Deleaker, part 0: Intro

I am testing this nice desktop tool called “Softanics Deleaker” (https://www.deleaker.com/). It was written by Artem Razin and, as you can deduce by its name, it is an application that helps the programmers to find memory leaks on C++, Delphi and .NET applications.

Starting this post, I will post several blog entries about my experiences using it and the features it exposes.

I installed it and installed the Visual Studio extension that ships with the installer. For my tests, I am using Visual Studio 2019 16.4 preview.

In Visual Studio I created a C++ console application and wrote this very simple and correct application:

int main()
{
    std::cout << "Hello World!\n";
    return 0;
}

When I run the local debugger, and since I have installed the Deleaker VS extension, the leaker will load all libraries and symbols of my application and will open a window similar to this one:

I still do not know what all those options mean, but the important thing here is the “No leaks found” message. The filter containing the “266 hidden” items refers to known leaks that Deleaker knows that exist in the Microsoft C Runtime Library.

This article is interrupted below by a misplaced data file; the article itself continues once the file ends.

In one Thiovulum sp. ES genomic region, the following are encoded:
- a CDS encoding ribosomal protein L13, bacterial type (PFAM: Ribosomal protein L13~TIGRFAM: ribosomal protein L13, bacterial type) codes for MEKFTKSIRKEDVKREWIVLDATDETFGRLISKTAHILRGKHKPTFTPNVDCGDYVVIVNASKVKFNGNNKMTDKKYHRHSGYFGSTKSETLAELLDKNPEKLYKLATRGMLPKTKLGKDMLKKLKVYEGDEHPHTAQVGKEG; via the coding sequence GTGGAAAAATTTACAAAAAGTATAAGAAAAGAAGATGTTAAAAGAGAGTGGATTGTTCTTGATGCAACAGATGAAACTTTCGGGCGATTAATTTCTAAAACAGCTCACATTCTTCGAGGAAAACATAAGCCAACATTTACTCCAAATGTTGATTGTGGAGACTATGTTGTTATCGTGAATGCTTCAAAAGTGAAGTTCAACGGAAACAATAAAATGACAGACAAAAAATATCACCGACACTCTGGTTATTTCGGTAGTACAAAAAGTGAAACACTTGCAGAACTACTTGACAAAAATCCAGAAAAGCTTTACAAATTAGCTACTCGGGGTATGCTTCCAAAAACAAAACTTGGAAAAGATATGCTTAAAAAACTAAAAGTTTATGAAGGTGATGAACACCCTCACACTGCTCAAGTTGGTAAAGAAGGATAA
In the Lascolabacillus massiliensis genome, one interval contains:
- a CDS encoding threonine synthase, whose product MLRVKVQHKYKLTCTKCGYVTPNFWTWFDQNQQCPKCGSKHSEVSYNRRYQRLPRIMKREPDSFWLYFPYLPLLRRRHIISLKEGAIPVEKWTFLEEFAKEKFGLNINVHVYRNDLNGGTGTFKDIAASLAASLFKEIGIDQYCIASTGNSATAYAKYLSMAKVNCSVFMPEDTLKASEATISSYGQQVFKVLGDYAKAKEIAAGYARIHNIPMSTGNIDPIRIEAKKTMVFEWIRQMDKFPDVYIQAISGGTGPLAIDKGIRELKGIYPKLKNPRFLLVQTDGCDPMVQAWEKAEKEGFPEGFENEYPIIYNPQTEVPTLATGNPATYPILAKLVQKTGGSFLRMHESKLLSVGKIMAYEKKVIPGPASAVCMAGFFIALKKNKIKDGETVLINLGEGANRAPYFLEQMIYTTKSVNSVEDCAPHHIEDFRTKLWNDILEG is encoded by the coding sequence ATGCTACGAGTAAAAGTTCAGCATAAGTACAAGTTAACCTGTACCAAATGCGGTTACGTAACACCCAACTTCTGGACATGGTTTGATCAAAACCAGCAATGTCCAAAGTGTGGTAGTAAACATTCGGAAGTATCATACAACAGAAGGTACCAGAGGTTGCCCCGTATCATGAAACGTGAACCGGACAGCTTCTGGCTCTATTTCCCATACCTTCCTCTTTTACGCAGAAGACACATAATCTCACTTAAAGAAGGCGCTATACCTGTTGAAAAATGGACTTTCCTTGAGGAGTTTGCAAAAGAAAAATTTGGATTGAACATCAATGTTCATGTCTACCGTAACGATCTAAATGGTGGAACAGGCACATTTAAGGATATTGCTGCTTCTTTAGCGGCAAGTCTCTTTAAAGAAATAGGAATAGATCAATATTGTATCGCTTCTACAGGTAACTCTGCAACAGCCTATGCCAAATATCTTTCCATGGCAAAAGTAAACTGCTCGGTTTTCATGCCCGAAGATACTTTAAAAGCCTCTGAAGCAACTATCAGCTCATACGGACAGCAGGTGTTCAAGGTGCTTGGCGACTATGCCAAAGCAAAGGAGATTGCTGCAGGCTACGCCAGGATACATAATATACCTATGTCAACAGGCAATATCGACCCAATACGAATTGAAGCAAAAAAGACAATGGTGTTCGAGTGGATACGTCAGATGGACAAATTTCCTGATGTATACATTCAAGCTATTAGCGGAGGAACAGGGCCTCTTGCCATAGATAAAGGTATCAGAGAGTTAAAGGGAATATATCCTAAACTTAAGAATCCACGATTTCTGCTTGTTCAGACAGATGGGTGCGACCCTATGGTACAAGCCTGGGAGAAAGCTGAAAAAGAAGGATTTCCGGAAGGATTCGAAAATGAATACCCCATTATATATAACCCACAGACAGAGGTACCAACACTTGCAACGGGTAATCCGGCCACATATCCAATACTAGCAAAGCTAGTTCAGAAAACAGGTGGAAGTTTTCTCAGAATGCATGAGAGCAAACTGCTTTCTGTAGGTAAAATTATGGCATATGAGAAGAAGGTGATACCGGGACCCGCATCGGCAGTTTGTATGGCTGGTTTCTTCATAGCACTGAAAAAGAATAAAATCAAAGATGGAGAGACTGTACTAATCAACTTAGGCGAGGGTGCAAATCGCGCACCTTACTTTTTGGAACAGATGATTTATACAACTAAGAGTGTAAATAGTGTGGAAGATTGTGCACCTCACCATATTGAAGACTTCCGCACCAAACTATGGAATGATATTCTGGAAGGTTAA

Now, I will create a very small program too containing a small memory leak:

int main()
{
    for (int i = 0; i < 10; i++)
    {
        char* s = new char{'a'};
        std::cout << *s << "\n";
    }

    return 0;
}

As obviously observed, I am allocating dynamically one byte to contain a character and I am forgetting to delete it. When I debug it, I get this interesting Deleaker window:

Now Deleaker detected my forgotten allocation and says that to me: “ConsoleApplication2.exe!main Line 7”.

As you can see, the “Hit Count” says that the allocation occurred 10 times (because my loop) and it says that 370 bytes leaked on this problem. Though that seems weird because I allocated only 1 byte 10 times, the 370 bytes appear because I compiled my code in Debug Mode and the compiler adds a lot of extra info per allocation. When I changed my compilation to Release Mode, I got the actual 10 bytes in the Size column.

When you click into the information table in the row containing the memory leak information, the Visual Studio editor highlights that line and moves the caret to such position (the new char{‘a’} line , so you realize where you allocated memory that was not released.

And that is it for now.

In next blog entries I will explore how to “Deleak” not so obvious things, how Deleaker behaves with shared pointers, COM objects, shared libraries, templates, virtual destructors and so on :)

Happy 2020!

 

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